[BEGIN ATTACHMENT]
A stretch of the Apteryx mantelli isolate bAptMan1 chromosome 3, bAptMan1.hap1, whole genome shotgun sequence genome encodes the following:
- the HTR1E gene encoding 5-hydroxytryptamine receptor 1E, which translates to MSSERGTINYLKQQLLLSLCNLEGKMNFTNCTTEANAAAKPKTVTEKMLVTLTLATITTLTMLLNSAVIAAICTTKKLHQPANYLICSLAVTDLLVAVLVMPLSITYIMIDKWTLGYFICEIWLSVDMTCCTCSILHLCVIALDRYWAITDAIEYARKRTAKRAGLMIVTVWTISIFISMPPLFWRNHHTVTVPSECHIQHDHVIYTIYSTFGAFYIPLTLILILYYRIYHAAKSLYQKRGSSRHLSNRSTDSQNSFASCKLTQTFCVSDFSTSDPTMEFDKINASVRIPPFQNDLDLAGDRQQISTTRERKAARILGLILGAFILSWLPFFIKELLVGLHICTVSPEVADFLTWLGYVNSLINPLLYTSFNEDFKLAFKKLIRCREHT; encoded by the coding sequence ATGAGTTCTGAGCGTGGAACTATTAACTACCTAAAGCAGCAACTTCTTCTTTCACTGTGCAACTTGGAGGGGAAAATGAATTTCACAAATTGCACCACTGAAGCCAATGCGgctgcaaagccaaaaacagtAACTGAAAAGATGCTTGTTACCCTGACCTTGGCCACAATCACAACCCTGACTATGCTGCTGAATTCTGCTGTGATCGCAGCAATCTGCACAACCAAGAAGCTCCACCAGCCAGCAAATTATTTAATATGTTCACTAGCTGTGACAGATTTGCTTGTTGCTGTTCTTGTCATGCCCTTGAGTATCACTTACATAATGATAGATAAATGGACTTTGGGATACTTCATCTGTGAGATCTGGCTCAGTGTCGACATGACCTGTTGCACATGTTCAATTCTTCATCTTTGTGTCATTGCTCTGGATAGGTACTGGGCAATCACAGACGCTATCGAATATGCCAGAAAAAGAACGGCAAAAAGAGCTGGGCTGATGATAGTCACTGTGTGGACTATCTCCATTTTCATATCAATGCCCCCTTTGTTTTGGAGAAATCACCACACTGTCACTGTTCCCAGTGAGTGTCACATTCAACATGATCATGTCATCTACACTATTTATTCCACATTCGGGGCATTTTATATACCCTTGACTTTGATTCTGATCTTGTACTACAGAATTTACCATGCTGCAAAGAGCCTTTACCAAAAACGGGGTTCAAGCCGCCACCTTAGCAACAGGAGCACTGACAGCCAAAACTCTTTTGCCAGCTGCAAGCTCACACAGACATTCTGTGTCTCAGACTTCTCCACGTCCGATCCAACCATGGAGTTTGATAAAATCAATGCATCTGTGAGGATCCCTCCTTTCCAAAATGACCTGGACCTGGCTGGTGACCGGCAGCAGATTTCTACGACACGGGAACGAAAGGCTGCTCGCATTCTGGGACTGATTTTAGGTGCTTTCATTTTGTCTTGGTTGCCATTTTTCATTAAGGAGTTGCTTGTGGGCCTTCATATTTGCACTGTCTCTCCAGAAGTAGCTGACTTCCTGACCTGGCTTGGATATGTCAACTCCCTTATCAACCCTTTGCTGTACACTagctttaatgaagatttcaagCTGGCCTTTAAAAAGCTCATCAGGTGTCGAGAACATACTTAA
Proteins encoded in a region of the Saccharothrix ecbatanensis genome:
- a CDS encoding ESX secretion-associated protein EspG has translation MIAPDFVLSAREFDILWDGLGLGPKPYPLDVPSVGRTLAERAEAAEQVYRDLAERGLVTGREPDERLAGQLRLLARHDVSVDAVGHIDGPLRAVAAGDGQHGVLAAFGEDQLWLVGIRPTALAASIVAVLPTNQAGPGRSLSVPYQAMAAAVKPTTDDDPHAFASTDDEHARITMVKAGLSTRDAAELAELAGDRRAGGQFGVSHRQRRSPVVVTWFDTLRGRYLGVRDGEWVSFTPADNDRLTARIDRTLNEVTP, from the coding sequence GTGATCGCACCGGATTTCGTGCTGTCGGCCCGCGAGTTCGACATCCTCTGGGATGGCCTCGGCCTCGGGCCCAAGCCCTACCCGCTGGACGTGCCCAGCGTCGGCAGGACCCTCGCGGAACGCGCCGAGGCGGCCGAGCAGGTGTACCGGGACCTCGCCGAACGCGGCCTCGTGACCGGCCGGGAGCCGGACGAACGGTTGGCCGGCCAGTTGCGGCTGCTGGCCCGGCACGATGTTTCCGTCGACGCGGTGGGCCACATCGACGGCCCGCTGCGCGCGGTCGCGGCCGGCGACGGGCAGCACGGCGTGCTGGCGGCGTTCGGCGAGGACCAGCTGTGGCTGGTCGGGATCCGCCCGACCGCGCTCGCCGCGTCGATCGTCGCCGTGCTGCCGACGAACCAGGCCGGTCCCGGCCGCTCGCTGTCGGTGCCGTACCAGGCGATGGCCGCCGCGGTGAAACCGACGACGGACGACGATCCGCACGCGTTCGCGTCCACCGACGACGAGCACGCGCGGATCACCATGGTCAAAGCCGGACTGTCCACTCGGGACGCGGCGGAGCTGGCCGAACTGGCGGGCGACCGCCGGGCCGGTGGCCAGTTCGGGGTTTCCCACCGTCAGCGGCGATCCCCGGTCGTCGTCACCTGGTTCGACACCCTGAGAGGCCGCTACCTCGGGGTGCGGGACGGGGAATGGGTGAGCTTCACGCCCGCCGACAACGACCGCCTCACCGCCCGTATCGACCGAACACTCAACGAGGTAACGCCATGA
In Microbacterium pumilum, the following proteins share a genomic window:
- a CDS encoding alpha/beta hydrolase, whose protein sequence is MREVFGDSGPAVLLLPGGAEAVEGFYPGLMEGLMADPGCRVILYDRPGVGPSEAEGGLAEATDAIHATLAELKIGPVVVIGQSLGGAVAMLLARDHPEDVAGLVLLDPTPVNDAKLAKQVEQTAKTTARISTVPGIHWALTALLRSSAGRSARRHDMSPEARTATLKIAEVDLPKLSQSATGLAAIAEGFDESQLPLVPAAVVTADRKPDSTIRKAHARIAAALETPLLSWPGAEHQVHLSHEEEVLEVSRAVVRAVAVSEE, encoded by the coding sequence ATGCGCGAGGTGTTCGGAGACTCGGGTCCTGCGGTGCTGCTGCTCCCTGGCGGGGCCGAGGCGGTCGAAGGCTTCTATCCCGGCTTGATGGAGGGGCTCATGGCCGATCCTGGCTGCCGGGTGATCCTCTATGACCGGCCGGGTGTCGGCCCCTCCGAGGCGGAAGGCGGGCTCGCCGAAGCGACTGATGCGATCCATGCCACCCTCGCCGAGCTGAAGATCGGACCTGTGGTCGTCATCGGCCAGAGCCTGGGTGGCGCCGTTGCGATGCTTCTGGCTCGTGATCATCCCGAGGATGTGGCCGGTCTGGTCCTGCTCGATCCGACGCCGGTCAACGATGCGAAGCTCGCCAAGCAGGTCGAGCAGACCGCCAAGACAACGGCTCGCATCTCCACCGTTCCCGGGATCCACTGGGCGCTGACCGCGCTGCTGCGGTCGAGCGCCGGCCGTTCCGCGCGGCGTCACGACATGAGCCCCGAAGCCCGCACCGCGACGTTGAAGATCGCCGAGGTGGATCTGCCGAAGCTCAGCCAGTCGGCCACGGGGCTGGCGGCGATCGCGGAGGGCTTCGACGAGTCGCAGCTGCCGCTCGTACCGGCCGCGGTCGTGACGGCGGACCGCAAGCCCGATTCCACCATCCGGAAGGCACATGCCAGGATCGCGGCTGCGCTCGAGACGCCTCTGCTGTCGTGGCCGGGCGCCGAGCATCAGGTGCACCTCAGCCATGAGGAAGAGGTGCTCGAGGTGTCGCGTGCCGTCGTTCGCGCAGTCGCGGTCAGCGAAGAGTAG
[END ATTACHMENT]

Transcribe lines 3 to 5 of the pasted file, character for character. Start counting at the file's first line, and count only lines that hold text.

Proteins encoded in a region of the Saccharothrix ecbatanensis genome:
- a CDS encoding ESX secretion-associated protein EspG has translation MIAPDFVLSAREFDILWDGLGLGPKPYPLDVPSVGRTLAERAEAAEQVYRDLAERGLVTGREPDERLAGQLRLLARHDVSVDAVGHIDGPLRAVAAGDGQHGVLAAFGEDQLWLVGIRPTALAASIVAVLPTNQAGPGRSLSVPYQAMAAAVKPTTDDDPHAFASTDDEHARITMVKAGLSTRDAAELAELAGDRRAGGQFGVSHRQRRSPVVVTWFDTLRGRYLGVRDGEWVSFTPADNDRLTARIDRTLNEVTP, from the coding sequence GTGATCGCACCGGATTTCGTGCTGTCGGCCCGCGAGTTCGACATCCTCTGGGATGGCCTCGGCCTCGGGCCCAAGCCCTACCCGCTGGACGTGCCCAGCGTCGGCAGGACCCTCGCGGAACGCGCCGAGGCGGCCGAGCAGGTGTACCGGGACCTCGCCGAACGCGGCCTCGTGACCGGCCGGGAGCCGGACGAACGGTTGGCCGGCCAGTTGCGGCTGCTGGCCCGGCACGATGTTTCCGTCGACGCGGTGGGCCACATCGACGGCCCGCTGCGCGCGGTCGCGGCCGGCGACGGGCAGCACGGCGTGCTGGCGGCGTTCGGCGAGGACCAGCTGTGGCTGGTCGGGATCCGCCCGACCGCGCTCGCCGCGTCGATCGTCGCCGTGCTGCCGACGAACCAGGCCGGTCCCGGCCGCTCGCTGTCGGTGCCGTACCAGGCGATGGCCGCCGCGGTGAAACCGACGACGGACGACGATCCGCACGCGTTCGCGTCCACCGACGACGAGCACGCGCGGATCACCATGGTCAAAGCCGGACTGTCCACTCGGGACGCGGCGGAGCTGGCCGAACTGGCGGGCGACCGCCGGGCCGGTGGCCAGTTCGGGGTTTCCCACCGTCAGCGGCGATCCCCGGTCGTCGTCACCTGGTTCGACACCCTGAGAGGCCGCTACCTCGGGGTGCGGGACGGGGAATGGGTGAGCTTCACGCCCGCCGACAACGACCGCCTCACCGCCCGTATCGACCGAACACTCAACGAGGTAACGCCATGA
In Microbacterium pumilum, the following proteins share a genomic window: